Pubdate: Wed, 29 Aug 2001
Source: Mother Jones (US)
Copyright: 2001 Foundation for National Progress
Note: Web Exclusive
Author: Emily Huber


Federal agents have destroyed Alex White Plume's industrial hemp crop for 
the second year running. But the courts may soon decide whether Native 
Americans can grow THC-free cannabis.

For the second year in a row, the War on Drugs has come to the Pine Ridge 
Sioux Indian reservation. On the morning of July 30, federal agents arrived 
at tribal member Alex White Plume's farm outside Manderson, South Dakota, 
cutting down and hauling away three acres of industrial hemp.

At least this time it was all very civil -- unlike the day, in August of 
last year, when 36 heavily armed agents from the federal Drug Enforcement 
Administration, the FBI, the Bureau of Indian Affairs, and the US Marshal's 
office surprised White Plume and his family with an early morning raid, 
seizing more than 3600 hemp plants. (See "The Drug War Comes to the Rez.") 
This time, agents arrived at a scheduled 8 a.m., shook hands with White 
Plume, and went to work. "They were real kind," White Plume told reporters. 
"They were the nicest police officers I've ever seen." White Plume's sister 
made coffee for everyone, and someone brought donuts.

White Plume had agreed in advance not to resist the agents, in exchange for 
their not filing criminal charges against him. The oddly amicable 
arrangement grew out of the ongoing legal debate over the complicated 
intersection of tribal rights and federal drug laws that White Plume's hemp 
farming has raised.

White Plume, along with the Oglala Sioux tribal government, wants to grow 
hemp as an agricultural commodity that could give a needed economic boost 
to the impoverished reservation. Federal law, however, draws no distinction 
between hemp and marijuana, even though hemp contains almost no THC, the 
psychoactive chemical found in its better-known cousin. Growing either is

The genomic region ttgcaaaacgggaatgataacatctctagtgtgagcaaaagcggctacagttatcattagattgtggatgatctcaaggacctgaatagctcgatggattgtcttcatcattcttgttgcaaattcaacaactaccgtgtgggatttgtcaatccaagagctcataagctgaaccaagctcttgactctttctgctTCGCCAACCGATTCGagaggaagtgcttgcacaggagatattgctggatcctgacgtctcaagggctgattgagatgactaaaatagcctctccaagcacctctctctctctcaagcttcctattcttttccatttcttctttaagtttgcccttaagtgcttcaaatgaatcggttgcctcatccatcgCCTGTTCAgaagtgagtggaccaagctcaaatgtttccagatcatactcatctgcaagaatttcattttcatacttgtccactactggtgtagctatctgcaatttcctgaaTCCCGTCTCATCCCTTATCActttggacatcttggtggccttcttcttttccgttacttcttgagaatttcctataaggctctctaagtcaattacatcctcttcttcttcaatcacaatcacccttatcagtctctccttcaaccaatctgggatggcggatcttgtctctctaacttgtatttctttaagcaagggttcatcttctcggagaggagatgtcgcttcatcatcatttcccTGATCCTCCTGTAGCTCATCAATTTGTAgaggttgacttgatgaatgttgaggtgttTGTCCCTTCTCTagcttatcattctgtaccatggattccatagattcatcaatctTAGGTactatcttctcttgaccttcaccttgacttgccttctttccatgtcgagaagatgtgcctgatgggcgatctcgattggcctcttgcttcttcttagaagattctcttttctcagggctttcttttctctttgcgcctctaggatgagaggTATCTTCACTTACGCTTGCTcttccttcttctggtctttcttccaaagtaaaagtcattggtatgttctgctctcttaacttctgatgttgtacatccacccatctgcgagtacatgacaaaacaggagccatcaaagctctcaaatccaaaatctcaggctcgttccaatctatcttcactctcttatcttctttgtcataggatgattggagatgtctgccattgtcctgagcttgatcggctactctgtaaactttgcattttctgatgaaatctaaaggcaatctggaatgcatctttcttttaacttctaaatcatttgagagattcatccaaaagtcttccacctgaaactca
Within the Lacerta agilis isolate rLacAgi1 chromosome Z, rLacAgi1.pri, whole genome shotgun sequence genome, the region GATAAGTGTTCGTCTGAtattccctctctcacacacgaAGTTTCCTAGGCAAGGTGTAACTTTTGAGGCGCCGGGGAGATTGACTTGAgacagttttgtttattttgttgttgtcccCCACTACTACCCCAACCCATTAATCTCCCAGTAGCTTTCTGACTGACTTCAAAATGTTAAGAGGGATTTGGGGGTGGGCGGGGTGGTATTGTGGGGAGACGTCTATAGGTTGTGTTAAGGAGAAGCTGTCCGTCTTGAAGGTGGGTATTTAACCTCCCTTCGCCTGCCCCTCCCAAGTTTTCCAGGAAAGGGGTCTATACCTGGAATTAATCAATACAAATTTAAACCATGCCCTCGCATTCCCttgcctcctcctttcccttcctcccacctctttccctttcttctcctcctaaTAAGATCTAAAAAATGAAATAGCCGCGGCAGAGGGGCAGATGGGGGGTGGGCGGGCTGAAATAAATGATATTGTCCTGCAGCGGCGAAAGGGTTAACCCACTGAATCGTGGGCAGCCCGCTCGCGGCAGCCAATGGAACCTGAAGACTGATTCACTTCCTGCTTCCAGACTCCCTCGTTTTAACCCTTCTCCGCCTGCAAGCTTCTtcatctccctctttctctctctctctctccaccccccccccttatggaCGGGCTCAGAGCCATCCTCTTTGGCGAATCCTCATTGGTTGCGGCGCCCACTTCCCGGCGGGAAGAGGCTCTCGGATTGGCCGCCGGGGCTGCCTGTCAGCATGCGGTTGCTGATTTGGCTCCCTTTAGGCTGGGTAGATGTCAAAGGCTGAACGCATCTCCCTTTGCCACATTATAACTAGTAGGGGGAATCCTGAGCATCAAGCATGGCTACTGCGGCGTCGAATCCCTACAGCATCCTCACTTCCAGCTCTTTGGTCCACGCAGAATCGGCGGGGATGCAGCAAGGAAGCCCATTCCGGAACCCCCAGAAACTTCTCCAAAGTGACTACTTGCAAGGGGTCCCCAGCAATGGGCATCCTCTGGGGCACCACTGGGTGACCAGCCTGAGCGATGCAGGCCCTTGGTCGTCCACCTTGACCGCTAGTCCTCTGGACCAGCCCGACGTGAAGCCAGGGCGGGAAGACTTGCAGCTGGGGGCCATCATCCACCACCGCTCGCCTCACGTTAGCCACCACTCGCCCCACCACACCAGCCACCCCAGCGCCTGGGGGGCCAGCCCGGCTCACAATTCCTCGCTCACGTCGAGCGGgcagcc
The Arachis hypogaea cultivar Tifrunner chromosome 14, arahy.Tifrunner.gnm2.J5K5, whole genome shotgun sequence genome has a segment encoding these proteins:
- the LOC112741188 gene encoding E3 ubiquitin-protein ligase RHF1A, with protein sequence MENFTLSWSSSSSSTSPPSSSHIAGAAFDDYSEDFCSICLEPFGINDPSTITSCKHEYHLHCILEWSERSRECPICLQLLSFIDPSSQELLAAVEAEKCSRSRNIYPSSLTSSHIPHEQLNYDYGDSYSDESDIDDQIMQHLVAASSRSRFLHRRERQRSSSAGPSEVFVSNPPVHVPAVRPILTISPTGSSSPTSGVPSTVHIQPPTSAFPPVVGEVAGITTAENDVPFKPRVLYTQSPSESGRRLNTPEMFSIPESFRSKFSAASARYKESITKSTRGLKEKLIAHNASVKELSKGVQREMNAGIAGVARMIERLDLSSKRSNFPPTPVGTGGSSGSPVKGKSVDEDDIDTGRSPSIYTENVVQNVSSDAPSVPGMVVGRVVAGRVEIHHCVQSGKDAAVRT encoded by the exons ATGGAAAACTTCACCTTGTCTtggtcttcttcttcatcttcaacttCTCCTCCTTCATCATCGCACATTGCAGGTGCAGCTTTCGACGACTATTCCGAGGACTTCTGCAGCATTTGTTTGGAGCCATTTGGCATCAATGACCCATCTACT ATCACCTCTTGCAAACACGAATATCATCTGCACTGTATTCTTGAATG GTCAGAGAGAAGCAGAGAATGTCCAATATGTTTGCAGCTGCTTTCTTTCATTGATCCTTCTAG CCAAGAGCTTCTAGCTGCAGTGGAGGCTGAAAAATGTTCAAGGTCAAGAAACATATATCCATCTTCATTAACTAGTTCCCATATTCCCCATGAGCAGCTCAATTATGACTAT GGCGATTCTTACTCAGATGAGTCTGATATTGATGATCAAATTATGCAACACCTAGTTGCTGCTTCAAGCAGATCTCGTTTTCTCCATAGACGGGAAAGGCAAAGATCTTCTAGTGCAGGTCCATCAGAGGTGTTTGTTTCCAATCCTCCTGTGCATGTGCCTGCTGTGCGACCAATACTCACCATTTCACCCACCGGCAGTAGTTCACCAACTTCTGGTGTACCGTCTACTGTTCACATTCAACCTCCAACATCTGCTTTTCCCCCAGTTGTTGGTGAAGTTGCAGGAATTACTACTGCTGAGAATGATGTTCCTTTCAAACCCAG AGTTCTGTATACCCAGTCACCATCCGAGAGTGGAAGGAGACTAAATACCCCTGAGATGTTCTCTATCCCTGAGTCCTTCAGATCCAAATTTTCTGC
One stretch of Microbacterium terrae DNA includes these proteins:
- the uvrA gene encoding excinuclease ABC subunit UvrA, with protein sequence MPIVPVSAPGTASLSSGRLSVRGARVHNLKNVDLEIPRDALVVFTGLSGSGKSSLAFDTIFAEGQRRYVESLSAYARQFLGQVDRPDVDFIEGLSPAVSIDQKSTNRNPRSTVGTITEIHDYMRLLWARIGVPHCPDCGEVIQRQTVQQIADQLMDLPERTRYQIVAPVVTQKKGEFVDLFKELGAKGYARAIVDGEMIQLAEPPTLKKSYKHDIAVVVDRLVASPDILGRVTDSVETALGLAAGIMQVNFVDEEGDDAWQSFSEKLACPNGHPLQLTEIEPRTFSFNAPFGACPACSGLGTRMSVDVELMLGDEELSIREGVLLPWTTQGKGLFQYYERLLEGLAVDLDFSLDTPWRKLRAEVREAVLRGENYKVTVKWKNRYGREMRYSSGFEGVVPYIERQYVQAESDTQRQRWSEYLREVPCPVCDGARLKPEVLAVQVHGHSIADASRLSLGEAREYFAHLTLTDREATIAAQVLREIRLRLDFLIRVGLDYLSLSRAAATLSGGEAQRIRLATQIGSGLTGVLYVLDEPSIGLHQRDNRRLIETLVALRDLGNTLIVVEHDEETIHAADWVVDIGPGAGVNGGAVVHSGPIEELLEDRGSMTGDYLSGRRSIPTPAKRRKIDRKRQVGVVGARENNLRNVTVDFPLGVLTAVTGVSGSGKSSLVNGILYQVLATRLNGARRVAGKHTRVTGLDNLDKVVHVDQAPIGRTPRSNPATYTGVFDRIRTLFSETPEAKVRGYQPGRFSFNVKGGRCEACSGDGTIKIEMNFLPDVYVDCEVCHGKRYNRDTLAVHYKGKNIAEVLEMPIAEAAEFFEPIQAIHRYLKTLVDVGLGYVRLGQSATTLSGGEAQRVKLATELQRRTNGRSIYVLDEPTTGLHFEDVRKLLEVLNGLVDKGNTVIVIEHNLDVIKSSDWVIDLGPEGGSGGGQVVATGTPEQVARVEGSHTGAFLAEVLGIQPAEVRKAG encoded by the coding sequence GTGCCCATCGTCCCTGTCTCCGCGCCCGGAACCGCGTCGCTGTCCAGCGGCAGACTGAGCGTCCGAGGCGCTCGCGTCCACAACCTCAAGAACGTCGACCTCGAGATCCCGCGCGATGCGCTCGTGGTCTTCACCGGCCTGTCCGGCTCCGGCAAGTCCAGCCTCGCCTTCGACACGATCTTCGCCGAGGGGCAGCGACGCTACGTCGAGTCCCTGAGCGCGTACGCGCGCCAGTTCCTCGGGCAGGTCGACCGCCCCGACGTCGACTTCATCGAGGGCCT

illegal under the federal Controlled Substances Act of 1970.

The Oglala Sioux maintain that their right to cultivate whatever crops they 
choose is enshrined in an 1868 treaty with the US government, and that 
White Plume's crops are specifically sanctioned under a 1998 tribal 
ordinance that permits hemp growing. The tribal law sets industrial hemp 
apart from marijuana, and places a limit on the crop's THC content. The 
Bureau of Indian Affairs tested White Plume's hemp last year and found only 
trace elements of THC.

"We regard the enforcement of our hemp ordinance and prosecution of our 
marijuana laws as tribal matters," Oglala Sioux Tribe President Yellow Bird 
Steele wrote in a July 18 letter to US Attorney for South Dakota Michelle 
Tapken. "I respectfully request that you direct the law enforcement 
agencies under your authority to refrain from further contact with our 
tribal members regarding the cultivation of industrial hemp."

White Plume, meanwhile, is preparing a lawsuit aimed at establishing his 
right to grow hemp based on the 1868 treaty. But the suit wasn't ready in 
time for the August harvest, and federal authorities let it be known that 
if the hemp stayed put, they would seek a criminal prosecution, says White 
Plume's lawyer, Bruce Ellison. White Plume had grown enough hemp to earn as 
much as life in prison, so he and Ellison negotiated the agreement with Tapken.

The feds, explains Ellison, "are not particularly excited about prosecuting 
someone facing so many years in prison" for such an innocuous crime, 
Ellison says. "It creates a can of worms for the federal government." 
Tapken's office declined to comment on this year's raid or the agreement.

"We didn't back down in any way," White Plume says. "We just allowed it to 
be pulled because we need time to strategize. We're not going to give up." 
White Plume says he'll plant again next April, if he can come up with the 
seeds. According to Ellison, the lawsuit will be ready to file in time for 
next year's planting.

For now, White Plume's legal problems are overshadowed by financial ones. 
Before the raid, he says, a buyer had agreed to purchase his harvest for 
$250 a bale. "We really needed to make some money on it this year," White 
Plume says. "Now I'm just counting my horses -- I'm getting ready to sell 
some more. I hate doing that."

"We're just trying to make it," White Plume says. "We're not trying to do 
anything criminal."
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